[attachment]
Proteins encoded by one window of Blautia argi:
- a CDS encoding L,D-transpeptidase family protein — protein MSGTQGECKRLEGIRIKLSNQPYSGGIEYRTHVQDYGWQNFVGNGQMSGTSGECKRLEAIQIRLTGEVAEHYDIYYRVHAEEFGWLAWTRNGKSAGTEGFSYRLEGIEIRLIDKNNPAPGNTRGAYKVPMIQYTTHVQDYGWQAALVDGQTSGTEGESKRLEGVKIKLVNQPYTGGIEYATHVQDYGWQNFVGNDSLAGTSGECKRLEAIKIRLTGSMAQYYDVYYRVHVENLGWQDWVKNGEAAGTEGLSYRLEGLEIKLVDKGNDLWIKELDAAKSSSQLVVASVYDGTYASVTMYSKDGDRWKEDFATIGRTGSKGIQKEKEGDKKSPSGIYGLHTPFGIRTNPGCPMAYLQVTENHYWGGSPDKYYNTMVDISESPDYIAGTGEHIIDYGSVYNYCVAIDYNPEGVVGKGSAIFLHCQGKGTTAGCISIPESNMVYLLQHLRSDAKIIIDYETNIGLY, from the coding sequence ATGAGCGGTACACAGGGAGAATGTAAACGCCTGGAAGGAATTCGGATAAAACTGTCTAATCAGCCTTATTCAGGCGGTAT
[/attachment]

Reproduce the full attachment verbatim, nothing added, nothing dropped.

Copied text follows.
Proteins encoded by one window of Blautia argi:
- a CDS encoding L,D-transpeptidase family protein — protein MSGTQGECKRLEGIRIKLSNQPYSGGIEYRTHVQDYGWQNFVGNGQMSGTSGECKRLEAIQIRLTGEVAEHYDIYYRVHAEEFGWLAWTRNGKSAGTEGFSYRLEGIEIRLIDKNNPAPGNTRGAYKVPMIQYTTHVQDYGWQAALVDGQTSGTEGESKRLEGVKIKLVNQPYTGGIEYATHVQDYGWQNFVGNDSLAGTSGECKRLEAIKIRLTGSMAQYYDVYYRVHVENLGWQDWVKNGEAAGTEGLSYRLEGLEIKLVDKGNDLWIKELDAAKSSSQLVVASVYDGTYASVTMYSKDGDRWKEDFATIGRTGSKGIQKEKEGDKKSPSGIYGLHTPFGIRTNPGCPMAYLQVTENHYWGGSPDKYYNTMVDISESPDYIAGTGEHIIDYGSVYNYCVAIDYNPEGVVGKGSAIFLHCQGKGTTAGCISIPESNMVYLLQHLRSDAKIIIDYETNIGLY, from the coding sequence ATGAGCGGTACACAGGGAGAATGTAAACGCCTGGAAGGAATTCGGATAAAACTGTCTAATCAGCCTTATTCAGGCGGTAT